You could try a big 440 amp in your mobile and see how good their
incoming filters are ... the problem may resolve itself when they
protect it against incoming overloading they will also stop their
unintentional illegal jamming 'broadcasts'.
> : There is one I drive by nearly every day that wipes out a portion of the
> : 440 band.
> What exactly are you hearing from it? Intentional RF or incidental? There
> is an ISM band (Part 15) from 433.05 to 434.79. I usually monitor 433.925,
> 434.000 and 434.500, but I have equipment operating throughout that range.
> Almost forgot 418 MHz, lots of stuff there. Alarms operate throughout the
> spectrum. I have a transmitter next to me that operates from 150 - 276 KHz.
> Then there was some stuff around the AMBC band, article surveillance systems
> throughout HF, MILLIONS of devices covering six decades around 27 MHz, then
> 49 MHz, also some stuff around 33, 40, 72 and 76 MHz, 150 MHz, 210-215 MHz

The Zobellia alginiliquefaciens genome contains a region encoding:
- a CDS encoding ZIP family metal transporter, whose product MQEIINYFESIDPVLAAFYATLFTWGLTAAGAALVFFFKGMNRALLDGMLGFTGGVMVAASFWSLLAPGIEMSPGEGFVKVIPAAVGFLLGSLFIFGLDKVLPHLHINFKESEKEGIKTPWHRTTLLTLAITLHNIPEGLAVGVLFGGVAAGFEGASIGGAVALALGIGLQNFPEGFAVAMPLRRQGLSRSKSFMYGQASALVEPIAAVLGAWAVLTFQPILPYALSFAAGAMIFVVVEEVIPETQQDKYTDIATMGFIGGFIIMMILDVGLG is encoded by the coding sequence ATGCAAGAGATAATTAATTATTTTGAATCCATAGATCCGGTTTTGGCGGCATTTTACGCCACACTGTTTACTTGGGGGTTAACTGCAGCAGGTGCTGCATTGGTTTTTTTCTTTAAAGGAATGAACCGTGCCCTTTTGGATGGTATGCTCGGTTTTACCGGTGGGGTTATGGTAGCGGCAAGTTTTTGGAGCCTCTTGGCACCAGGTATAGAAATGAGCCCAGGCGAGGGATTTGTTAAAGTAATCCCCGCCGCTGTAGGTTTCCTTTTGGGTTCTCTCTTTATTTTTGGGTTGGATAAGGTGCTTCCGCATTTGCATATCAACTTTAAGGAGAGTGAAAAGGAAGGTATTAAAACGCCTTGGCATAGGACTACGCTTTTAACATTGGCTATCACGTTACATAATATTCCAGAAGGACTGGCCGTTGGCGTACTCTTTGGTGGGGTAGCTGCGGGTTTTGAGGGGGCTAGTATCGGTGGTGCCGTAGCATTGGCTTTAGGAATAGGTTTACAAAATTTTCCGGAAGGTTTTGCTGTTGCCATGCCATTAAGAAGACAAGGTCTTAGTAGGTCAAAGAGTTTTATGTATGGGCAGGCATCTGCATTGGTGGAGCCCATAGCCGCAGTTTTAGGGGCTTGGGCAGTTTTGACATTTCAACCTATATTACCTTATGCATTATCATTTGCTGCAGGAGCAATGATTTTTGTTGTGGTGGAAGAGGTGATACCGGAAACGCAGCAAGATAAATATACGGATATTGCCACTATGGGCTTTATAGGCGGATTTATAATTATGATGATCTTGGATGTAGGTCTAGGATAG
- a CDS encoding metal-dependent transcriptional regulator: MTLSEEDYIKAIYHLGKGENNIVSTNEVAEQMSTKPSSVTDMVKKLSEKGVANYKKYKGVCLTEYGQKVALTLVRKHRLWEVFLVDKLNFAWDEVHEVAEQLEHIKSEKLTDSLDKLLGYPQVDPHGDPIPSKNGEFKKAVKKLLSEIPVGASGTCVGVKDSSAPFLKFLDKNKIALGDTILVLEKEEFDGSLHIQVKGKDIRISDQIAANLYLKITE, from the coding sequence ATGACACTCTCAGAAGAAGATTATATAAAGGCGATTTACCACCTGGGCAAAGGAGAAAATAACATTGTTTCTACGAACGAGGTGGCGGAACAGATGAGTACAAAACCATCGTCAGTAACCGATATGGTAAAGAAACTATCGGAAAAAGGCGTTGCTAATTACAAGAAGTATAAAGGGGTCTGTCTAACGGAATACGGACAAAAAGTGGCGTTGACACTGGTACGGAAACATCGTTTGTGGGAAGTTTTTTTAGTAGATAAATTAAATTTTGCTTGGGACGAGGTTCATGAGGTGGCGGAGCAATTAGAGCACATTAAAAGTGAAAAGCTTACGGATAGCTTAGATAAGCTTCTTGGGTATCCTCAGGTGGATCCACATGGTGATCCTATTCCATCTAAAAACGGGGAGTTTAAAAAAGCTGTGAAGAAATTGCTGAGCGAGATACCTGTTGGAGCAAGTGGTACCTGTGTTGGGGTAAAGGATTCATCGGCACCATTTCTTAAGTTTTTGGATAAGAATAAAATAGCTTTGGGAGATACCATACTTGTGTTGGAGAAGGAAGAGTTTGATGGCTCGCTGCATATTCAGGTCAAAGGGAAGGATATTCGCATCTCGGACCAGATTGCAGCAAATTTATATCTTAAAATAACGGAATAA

> or so,
> 250, 275, 290, 303 and 308 are quite common, as are 315 and 318 MHz, then
> there was the stuff in the 80's that didn't change codes, but frequencies,
> 290-410 or so if I recall correctly, 434 is common, commercial stuff around
> 450-470 MHz, the entire analog cellular band, but 868 MHz is the most common
> now, throughout 902-928 with stuff centered on 915 MHz being the most common
> and now 2.4 GHz where the garbage out there exceeded all other bands
> combined long ago!
> If you want to know what frequency your equipment operates on, check the FCC
> ID database:
Thanks! & 73, KD4E.com
David Colburn nevils-station.com
I don't google I SEARCH! duckduckgo.com
Restored to design-spec at Heaven's gate 1Cor15:22
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